In the world of ophthalmology, there are more and more studies on the effects of screens on the eyes. Medical consultations on eye health resulting from the use of electronic devices have multiplied exponentially.
Therefore, the concept of computerized vision syndrome (CVS) emerged. This problem occurs when the screen exposure is longer than 3 hours a day or when the screen brightness is above the recommended level. The condition also occurs when the distance between a person’s eyes and the screen is too small.
As we all know, modern life means the constant use of a wide variety of screens. We use TVs, tablets, mobile phones, computers. In fact, I even installed screens on home appliances. Our eyes spend their day struggling to focus on interpreting the information on these devices.
We often make a great eye effort to look at mobile phones. Because we keep them at a short distance from the head, we force the binocular vision of the eyes.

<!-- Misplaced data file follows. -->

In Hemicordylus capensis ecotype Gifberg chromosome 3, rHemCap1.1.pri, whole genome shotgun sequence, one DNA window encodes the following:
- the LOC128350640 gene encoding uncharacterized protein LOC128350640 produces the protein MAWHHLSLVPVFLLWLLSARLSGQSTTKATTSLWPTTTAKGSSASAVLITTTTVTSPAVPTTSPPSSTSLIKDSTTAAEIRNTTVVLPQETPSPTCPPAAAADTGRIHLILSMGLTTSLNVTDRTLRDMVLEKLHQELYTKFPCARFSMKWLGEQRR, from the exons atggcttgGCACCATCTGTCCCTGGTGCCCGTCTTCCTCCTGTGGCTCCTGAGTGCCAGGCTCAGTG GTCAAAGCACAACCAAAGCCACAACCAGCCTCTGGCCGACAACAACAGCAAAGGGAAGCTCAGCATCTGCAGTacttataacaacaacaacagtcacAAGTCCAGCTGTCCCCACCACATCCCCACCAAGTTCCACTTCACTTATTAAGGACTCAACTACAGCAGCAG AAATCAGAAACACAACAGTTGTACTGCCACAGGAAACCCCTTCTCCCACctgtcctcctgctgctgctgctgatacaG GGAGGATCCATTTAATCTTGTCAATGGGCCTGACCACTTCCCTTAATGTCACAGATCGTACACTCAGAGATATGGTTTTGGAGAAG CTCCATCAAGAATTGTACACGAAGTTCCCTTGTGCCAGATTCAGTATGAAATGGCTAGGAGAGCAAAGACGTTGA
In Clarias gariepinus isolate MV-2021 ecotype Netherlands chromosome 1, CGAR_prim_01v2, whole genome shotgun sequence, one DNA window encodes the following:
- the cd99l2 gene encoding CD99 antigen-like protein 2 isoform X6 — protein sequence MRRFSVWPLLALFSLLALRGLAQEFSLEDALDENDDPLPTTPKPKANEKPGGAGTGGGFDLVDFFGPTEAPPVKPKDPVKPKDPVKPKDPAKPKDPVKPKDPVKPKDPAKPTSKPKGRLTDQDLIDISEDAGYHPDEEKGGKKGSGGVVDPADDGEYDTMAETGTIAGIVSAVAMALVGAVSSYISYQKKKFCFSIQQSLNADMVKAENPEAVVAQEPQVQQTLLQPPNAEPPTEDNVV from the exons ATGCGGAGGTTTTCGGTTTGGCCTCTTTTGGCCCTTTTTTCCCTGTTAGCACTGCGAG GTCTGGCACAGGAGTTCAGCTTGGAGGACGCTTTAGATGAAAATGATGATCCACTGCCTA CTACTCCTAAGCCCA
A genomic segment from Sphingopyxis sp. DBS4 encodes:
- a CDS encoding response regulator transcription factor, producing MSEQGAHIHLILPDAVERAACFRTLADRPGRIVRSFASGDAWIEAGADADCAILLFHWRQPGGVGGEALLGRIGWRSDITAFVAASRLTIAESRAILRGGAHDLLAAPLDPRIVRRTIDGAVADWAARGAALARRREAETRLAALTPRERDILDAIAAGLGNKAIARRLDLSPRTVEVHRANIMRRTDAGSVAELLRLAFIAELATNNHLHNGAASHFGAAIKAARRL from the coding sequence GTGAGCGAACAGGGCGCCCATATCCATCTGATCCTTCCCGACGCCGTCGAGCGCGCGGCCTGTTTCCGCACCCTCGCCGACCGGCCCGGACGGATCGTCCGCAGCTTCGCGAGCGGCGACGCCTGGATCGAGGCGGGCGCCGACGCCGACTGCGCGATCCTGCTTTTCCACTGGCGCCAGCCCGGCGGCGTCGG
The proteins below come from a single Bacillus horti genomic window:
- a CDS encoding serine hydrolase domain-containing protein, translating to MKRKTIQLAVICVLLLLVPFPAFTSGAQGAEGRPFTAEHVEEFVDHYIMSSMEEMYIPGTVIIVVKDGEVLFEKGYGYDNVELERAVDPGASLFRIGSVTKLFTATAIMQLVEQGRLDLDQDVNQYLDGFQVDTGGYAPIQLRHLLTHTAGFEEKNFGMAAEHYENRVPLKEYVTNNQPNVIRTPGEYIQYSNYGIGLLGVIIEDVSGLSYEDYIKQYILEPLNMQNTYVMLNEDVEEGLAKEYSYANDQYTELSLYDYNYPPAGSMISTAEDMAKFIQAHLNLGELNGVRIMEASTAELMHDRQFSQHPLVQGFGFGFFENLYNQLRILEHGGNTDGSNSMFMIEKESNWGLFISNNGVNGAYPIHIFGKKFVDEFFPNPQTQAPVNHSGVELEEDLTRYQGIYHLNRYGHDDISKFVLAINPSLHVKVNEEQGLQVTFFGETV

Effects of screens on the eyes: symptoms
What are the effects of screens on the eyes?
A number of mechanisms come into play unconsciously in order to use the screens. The human body changes the shapes and ways in which it performs its usual functions to adapt to electronic devices.
One of the basic issues involved in the impact of screens on visual health is the ability to concentrate. Our eyes, at rest, easily focus on objects at a great distance. However, when you have to focus on something nearby, effort-intensive compensation mechanisms are triggered. These accommodation tasks lead to fatigue.
Moreover, the concentration required by the screens is high. The eyes tend to stay open for longer periods of time and blink less often. On average, we blink 15 to 20 times a minute. However, simply using a screen can reduce the number of blinks to 3 per minute.
In addition, the screens emit a considerable amount of blue light. This blue light is a fragment of the full spectrum of light that can penetrate the retina. The blue light reaches the spots and damages them over time.